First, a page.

James Cash, dressed in his foulies, fights bad weather in the southern Atlantic Ocean during his 2001 journey from South Africa to Marina del Rey

James Cash, dressed in his foulies, fights bad weather in the southern Atlantic Ocean during his 2001 journey from South Africa to Marina del Rey

By Michael Aushenker

When Capt. Jim Cash returns to Marina del Rey on Saturday to sign copies of his memoir at West Marine, it will have been 12 years since he tied the lines at his former home to end an epic journey. And this time, he won’t be coming through the Panama Canal to get here.
A decade in the making, “First Time Across” recounts Cash’s 2001 journey with three other people on a 35-foot catamaran, the “Kat Atomic,” as they sailed from South Africa across the Atlantic and through the Panama Canal before arriving home in Marina del Rey.
“A lot of people put sailing over the horizon on their bucket list,” said Cash. But it’s not all “two months in a life raft or getting attacked by pirates.”
Cash and his crew set sail from South Africa (where they bought the boat) in March 2001 and arrived in August of that year, just before the 9/11 terrorist attacks would have made such a sail less workable due to security concerns. He described the trip as roughly 90% boredom and 10% excitement.
“In reality, if you’ve got the right kind of preparation and know what you’re doing, it’s not scary at all,” Cash said of his sail, often at six miles an hour. “It’s probably more boring than anything else.”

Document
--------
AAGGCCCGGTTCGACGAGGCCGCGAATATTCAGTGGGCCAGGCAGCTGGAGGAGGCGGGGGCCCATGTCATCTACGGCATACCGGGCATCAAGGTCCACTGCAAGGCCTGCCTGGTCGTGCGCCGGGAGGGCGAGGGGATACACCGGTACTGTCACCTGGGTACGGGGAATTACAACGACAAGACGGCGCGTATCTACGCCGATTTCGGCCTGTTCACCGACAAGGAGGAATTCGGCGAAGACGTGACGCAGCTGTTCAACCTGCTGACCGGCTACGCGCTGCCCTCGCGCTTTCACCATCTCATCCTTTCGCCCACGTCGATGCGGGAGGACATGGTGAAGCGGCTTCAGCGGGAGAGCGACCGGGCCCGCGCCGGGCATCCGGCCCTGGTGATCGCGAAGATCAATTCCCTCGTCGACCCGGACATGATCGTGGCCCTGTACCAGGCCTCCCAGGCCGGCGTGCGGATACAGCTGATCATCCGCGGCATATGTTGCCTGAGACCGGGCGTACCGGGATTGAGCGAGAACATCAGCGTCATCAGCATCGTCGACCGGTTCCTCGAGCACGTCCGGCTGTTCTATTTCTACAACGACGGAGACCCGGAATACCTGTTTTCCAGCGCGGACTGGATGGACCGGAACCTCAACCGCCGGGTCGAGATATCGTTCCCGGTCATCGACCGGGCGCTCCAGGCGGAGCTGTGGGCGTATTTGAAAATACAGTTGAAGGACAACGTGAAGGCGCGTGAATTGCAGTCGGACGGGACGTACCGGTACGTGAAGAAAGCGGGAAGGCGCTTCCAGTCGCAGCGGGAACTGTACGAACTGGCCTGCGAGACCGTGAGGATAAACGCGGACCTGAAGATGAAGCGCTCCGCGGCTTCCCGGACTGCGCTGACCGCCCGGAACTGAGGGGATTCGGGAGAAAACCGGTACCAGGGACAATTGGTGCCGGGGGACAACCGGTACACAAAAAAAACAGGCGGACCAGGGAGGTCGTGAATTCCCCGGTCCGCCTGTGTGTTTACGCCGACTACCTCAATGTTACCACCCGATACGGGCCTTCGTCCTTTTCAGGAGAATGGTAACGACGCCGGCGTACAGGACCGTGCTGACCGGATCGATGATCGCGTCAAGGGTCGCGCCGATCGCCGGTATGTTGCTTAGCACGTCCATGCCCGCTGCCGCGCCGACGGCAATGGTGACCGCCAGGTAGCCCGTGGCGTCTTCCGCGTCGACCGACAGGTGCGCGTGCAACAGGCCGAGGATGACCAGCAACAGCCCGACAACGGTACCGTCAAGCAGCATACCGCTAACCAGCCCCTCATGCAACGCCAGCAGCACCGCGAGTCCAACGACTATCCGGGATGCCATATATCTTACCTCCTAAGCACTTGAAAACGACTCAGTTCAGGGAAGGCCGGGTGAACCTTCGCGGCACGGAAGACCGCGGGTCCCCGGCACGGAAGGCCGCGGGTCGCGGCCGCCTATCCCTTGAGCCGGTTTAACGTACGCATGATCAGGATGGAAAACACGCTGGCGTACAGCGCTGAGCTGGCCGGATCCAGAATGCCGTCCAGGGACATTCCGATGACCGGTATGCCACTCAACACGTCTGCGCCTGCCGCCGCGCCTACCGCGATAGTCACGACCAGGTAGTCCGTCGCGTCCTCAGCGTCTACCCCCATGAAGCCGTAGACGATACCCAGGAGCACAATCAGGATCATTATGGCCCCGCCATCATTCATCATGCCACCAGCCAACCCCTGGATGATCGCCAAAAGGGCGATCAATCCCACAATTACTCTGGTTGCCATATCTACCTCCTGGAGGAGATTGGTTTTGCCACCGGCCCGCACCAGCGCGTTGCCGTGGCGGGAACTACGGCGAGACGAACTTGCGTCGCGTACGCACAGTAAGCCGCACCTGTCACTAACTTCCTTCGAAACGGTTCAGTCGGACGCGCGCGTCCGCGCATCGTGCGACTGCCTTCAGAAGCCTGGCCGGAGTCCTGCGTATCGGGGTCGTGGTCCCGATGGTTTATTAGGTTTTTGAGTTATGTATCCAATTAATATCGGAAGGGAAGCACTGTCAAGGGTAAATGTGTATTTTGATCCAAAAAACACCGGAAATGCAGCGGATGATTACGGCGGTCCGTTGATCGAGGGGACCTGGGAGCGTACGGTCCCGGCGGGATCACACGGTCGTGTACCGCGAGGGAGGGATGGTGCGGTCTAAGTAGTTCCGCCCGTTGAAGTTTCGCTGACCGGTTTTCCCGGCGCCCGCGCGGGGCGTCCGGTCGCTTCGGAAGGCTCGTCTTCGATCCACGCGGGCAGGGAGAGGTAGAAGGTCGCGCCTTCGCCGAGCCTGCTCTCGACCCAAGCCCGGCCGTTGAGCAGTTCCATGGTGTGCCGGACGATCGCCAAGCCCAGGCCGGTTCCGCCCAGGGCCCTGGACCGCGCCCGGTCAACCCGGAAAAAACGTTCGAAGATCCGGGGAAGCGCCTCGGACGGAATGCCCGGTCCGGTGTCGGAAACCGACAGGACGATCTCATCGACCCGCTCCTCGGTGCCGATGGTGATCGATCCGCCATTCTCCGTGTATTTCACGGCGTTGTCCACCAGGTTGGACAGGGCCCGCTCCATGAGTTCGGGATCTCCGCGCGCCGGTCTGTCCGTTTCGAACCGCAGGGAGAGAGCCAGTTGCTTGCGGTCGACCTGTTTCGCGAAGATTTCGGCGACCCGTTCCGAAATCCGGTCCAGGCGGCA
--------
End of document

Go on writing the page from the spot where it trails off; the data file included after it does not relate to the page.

Not that there weren’t harrowing moments. At the tip of Africa, the Kat Atomic faced monumental ocean swells 40- to 50-feet high, with winds gusting at 40 knots.
“It was exhilarating,” Cash said. “It’s like being on top of a mountain and going down a rollercoaster.”
The crew also encountered a leak in the hull that forced an emergency stop in Namibia.
One of Cash’s highlights: St. Helena, a small and remote British island where Napoleon died in exile.
“It’s just an amazing historical spot right out in the middle of nowhere,” said Cash, who found historical markers recording visits by Charles Darwin and astronomer Edmond Halley. “There’s no airport there. You can’t get there any way but by boat.”
Cash said he was fascinated with the people of Helena, known as “Saints,” who are a genetic mix of British sailors, captives from the Zulu wars, Indians who worked for the British and Chinese laborers. Offshore was littered with artifacts of old Dutch ships and even World War I U-boats, he said.
Originally from Redondo Beach, Cash bought a house in Playa del Rey in 1996 before relocating to Marina del Rey about a year before embarking on his adventure.
Now retired and living on Dauphin, a barrier island eight miles off the coast of Mobile, Ala., in the Gulf of Mexico, Cash now enjoys life amid what he called “a very small, close-knit community” brimming with French and Creole culture.
“I wanted a beach house and I couldn’t afford Malibu,” Cash, who will spend the holidays connecting with family and friends in the area, said of why he moved from Marina del Rey in March.
And though his journey 12 years ago was more often tedious than thrilling, Cash said he’d do it all over again in a heartbeat.
“Once you make that accomplishment, it’s a heck of an experience,” he said.
Cash signs “First Time Across” between 11 a.m. and 3 p.m. Saturday at West Marine, 4750 Admiralty Way, Marina del Rey. A photo presentation starts at 2 p.m. Call (310) 823-5357. A second signing event takes place from 1 to 3 p.m. Sunday at the West Marine in Hermosa Beach (7 Pacific Coast Hwy.). Call (310) 374-5242 for that location.
Michael(at)argonautnews.com

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